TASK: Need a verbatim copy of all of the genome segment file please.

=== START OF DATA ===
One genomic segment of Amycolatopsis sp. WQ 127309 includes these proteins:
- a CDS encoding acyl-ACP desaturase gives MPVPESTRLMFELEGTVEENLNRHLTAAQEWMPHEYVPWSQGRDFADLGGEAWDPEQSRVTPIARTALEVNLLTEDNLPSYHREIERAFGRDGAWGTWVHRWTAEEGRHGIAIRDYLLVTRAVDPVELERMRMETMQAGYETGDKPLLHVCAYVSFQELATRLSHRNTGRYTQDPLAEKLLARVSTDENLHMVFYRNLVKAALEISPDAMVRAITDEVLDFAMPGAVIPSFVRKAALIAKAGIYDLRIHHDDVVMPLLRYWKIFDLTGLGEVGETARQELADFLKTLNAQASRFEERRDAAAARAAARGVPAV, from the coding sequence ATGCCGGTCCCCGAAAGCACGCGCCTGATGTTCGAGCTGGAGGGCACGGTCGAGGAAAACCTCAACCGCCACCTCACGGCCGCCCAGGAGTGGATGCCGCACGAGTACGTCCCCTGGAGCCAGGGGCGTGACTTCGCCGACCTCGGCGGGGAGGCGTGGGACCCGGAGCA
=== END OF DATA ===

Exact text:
One genomic segment of Amycolatopsis sp. WQ 127309 includes these proteins:
- a CDS encoding acyl-ACP desaturase gives MPVPESTRLMFELEGTVEENLNRHLTAAQEWMPHEYVPWSQGRDFADLGGEAWDPEQSRVTPIARTALEVNLLTEDNLPSYHREIERAFGRDGAWGTWVHRWTAEEGRHGIAIRDYLLVTRAVDPVELERMRMETMQAGYETGDKPLLHVCAYVSFQELATRLSHRNTGRYTQDPLAEKLLARVSTDENLHMVFYRNLVKAALEISPDAMVRAITDEVLDFAMPGAVIPSFVRKAALIAKAGIYDLRIHHDDVVMPLLRYWKIFDLTGLGEVGETARQELADFLKTLNAQASRFEERRDAAAARAAARGVPAV, from the coding sequence ATGCCGGTCCCCGAAAGCACGCGCCTGATGTTCGAGCTGGAGGGCACGGTCGAGGAAAACCTCAACCGCCACCTCACGGCCGCCCAGGAGTGGATGCCGCACGAGTACGTCCCCTGGAGCCAGGGGCGTGACTTCGCCGACCTCGGCGGGGAGGCGTGGGACCCGGAGCA